Marvel.com: In addition to the cover treatments, you also handle a lot of the in-book graphics like the data pages, how do you approach those pieces?
Tom Muller: I worked closely with Jonathan on those when HOX/POX was in development, creating the design approach, page layouts and defining the typefaces we’d use throughout — which Jonathan then applied to the Data pages you see in the pages of the X books. Jonathan is very well known for his design and use of data in his storytelling as well — so the lines blur when it comes to say where my work stopped and his began. Safe to say that all the amazing diagrams and stats you see in the Data pages are of Jonathan’s hand.
Marvel.com: What makes for a good design, and how can they help (or hurt) the story?
Tom Muller: I’ll answer in the context of comics. Good design shouldn’t rely on easy gimmicks and visual effects to make an impact. Good design should always push forward and be innovative; rather than be repetitive of styles. Good design makes an impact without overpowering the art and story; but rather it compliments and enhances it. It’s all about contrast and tension and creating a balance between the graphic quality of a logo and the art.
Marvel.com: Our readers may not realize it, but they’ll have likely come across your works with places like Wired, Entertainment Weekly, New York Magazine, The Guardian, MTV, PlayStation, film and record title treatments such as The Wolf of Wall Street, etc. You’ve now built an extensive portfolio within the comics industry. How did you get involved and transitioned over?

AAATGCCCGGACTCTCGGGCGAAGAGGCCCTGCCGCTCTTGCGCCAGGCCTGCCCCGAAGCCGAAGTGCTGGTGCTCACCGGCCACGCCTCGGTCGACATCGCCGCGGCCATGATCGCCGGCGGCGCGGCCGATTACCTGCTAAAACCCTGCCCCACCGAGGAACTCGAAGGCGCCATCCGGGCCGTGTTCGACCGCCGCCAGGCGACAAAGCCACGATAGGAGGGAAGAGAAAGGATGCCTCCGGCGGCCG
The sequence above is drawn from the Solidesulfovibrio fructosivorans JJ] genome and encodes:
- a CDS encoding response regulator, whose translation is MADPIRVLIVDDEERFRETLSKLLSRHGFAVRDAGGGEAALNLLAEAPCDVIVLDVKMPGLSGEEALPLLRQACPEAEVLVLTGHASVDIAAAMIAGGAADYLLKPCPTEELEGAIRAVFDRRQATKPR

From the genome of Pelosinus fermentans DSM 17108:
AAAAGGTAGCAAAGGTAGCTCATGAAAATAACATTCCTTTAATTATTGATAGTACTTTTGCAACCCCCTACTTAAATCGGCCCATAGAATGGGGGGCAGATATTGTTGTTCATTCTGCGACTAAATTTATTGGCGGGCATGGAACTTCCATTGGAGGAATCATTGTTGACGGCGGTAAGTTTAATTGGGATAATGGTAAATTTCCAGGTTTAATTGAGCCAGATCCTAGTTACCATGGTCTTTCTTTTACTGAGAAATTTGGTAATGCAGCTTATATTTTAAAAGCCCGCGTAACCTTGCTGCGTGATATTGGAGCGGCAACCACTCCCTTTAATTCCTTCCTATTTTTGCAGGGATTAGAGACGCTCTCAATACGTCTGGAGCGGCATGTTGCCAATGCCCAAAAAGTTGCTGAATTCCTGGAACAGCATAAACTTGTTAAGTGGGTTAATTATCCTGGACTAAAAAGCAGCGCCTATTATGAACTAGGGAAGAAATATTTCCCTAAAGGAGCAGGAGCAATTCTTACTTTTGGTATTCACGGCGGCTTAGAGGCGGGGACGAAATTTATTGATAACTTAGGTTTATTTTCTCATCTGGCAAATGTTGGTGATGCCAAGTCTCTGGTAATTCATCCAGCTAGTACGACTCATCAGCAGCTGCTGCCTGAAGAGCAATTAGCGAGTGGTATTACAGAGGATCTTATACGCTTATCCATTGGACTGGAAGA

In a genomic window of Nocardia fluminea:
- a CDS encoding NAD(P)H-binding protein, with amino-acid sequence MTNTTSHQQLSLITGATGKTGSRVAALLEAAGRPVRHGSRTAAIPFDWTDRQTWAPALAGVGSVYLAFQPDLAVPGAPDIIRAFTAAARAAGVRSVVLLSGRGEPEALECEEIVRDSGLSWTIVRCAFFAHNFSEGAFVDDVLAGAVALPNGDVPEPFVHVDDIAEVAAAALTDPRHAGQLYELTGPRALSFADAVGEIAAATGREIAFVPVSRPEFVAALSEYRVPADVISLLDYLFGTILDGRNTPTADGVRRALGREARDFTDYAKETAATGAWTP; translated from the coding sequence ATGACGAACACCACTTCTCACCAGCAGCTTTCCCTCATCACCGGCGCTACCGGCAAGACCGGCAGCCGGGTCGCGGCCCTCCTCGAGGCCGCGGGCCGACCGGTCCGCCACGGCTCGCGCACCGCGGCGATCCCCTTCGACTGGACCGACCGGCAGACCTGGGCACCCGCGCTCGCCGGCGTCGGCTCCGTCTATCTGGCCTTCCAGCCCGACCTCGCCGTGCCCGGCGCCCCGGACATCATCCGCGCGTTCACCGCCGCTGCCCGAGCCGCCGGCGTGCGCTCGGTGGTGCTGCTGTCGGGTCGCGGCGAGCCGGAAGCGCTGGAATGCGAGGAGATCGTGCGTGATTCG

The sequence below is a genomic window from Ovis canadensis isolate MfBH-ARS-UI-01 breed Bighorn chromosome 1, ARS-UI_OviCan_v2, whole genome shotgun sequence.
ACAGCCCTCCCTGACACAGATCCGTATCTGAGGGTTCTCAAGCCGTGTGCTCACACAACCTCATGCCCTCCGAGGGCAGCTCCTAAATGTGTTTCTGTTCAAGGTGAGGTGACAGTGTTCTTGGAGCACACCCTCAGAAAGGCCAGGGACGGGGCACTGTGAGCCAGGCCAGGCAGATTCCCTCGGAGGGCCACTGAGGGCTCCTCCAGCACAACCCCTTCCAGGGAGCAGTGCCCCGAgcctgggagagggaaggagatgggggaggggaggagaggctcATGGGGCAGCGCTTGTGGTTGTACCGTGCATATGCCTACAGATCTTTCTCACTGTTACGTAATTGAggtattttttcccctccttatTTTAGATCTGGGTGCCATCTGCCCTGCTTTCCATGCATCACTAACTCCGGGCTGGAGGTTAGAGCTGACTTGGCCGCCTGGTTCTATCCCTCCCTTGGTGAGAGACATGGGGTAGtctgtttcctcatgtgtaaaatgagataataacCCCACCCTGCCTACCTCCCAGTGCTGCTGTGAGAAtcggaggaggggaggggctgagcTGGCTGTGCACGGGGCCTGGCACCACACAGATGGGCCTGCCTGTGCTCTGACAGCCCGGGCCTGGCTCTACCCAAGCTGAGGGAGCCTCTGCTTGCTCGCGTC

Tom Muller: I’m not sure if I transitioned over into comics completely. Comics are a very visible part of my work these days; while I still spend a lot of time working beyond comics — in digital and brand design both trough my own studio and with large agencies. I actually got my first break into the comic industry around 2001 when I started designing websites for artist Ashley Wood. This then evolved in book and brand design and built up to the point where we are today.
Marvel.com: What’s your Marvel origin story?
Tom Muller: My dad bought me my very first comic, which was a copy of the Dutch edition of AMAZING SPIDER-MAN #161 (growing up in Belgium it wasn’t until I was 15 I started reading imported American comics proper). And the rest is history.
Marvel.com: Lastly, do you have any advice for creators when it comes to designing their comic’s look and identity?
Tom Muller: If they can, work with a designer. They will always bring a fresh perspective to that comic; and the collaboration will usually yield a stronger design in the end. Look for design inspiration outside comics. Look at magazine publishing, packaging, signage, book design, film, video games, technology. Aim for design to be an integral part of the creation of the comic.
To learn more about Tom Muller and his works, visit hellomuller.com.